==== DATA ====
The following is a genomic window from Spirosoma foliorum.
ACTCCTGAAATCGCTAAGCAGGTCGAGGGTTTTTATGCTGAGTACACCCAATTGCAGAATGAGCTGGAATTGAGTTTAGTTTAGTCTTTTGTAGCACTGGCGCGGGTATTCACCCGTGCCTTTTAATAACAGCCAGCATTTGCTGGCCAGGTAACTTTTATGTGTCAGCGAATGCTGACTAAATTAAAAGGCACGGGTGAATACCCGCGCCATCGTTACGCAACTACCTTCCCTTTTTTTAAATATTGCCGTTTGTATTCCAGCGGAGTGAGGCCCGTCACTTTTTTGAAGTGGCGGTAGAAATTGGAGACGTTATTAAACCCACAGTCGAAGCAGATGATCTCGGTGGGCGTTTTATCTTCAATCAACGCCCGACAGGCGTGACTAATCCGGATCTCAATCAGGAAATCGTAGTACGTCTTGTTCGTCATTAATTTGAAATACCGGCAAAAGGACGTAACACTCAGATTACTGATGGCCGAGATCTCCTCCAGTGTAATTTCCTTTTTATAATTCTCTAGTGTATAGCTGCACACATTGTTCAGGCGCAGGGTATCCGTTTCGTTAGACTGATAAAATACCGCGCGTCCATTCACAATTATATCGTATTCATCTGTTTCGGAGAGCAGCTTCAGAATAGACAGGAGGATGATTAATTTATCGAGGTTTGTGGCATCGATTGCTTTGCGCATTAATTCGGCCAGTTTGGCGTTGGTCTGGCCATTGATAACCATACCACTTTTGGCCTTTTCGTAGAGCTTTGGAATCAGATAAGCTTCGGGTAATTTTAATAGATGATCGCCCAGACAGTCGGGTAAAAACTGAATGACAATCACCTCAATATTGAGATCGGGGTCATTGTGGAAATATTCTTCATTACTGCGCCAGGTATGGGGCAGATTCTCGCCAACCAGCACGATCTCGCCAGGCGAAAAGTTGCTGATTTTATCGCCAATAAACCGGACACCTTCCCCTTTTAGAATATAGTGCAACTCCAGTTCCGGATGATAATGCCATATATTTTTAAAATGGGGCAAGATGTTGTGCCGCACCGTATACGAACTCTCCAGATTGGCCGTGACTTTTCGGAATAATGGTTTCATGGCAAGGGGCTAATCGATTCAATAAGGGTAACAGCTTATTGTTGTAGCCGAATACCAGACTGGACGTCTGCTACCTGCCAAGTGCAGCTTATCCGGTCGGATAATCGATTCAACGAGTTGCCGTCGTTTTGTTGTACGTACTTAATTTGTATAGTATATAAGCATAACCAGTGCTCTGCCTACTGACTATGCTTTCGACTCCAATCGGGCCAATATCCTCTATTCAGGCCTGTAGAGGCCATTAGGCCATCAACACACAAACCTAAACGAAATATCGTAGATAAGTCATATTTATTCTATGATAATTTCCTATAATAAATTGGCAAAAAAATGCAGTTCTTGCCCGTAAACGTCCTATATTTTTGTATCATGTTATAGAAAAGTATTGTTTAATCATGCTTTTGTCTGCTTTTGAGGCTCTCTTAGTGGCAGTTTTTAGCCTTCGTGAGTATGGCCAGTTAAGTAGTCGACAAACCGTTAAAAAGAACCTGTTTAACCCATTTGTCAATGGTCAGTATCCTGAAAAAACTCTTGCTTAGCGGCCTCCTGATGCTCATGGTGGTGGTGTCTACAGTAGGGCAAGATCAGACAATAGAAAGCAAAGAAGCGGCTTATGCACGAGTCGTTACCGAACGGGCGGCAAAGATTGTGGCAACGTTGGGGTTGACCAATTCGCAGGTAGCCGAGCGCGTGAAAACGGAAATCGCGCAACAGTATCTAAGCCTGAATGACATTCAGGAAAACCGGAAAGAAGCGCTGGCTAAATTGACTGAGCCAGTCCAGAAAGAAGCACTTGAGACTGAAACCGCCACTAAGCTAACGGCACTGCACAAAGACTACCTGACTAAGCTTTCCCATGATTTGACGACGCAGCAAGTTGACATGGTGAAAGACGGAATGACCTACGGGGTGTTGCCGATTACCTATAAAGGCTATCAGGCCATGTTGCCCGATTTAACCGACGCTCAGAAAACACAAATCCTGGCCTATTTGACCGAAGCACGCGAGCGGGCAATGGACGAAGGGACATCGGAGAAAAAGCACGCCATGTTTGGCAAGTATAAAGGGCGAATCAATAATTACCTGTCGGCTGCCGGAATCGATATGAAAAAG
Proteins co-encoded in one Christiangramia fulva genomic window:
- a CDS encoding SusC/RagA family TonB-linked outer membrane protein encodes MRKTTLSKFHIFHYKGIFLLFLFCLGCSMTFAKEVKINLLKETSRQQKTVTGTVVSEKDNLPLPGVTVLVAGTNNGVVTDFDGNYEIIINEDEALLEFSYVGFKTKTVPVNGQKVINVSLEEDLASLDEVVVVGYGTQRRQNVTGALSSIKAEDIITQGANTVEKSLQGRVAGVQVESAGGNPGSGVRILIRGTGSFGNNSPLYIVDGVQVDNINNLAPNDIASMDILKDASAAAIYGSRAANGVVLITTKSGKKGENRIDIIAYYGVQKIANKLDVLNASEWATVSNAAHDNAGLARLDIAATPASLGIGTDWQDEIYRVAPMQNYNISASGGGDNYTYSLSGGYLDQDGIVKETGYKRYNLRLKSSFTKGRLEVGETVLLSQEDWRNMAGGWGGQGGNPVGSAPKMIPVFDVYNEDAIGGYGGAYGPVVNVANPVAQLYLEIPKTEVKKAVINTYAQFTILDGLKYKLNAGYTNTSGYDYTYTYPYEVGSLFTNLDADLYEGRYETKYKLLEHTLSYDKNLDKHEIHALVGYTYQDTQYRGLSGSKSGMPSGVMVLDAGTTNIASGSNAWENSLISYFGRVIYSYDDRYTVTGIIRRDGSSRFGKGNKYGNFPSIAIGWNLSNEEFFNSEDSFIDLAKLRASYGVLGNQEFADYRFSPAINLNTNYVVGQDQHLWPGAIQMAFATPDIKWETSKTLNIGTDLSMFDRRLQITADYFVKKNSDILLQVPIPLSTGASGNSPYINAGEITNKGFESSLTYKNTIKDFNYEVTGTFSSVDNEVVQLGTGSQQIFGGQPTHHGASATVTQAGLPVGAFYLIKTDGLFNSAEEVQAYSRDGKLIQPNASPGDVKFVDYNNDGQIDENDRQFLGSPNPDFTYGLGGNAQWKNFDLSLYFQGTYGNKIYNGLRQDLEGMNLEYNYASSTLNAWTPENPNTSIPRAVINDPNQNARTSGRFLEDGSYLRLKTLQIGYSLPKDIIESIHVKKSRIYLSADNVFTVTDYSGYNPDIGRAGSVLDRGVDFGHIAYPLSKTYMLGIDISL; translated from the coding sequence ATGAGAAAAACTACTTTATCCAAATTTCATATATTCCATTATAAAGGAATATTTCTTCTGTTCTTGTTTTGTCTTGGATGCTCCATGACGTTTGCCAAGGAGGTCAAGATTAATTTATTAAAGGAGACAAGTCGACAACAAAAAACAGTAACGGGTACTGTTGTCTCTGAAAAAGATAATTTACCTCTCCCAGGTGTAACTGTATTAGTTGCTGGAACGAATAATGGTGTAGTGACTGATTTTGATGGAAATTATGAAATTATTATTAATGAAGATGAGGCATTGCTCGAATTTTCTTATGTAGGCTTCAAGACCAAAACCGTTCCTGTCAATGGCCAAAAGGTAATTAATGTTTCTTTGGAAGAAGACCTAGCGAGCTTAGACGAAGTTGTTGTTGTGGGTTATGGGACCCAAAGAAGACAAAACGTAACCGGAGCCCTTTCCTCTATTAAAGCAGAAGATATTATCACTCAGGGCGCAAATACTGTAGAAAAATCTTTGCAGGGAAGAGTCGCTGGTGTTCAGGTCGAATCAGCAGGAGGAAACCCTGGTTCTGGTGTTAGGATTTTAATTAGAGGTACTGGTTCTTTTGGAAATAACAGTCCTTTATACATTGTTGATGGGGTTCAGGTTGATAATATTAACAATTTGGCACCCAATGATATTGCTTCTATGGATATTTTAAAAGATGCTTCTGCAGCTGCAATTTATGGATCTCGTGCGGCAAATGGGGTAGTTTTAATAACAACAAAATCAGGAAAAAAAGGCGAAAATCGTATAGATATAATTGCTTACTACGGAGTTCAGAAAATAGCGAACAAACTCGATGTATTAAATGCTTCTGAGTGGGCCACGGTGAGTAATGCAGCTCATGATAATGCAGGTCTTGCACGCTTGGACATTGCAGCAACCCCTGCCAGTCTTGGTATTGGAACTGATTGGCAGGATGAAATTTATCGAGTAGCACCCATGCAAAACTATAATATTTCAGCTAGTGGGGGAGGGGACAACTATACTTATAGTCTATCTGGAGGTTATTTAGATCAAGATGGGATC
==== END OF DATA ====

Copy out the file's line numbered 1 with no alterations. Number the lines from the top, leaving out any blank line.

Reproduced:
The following is a genomic window from Spirosoma foliorum.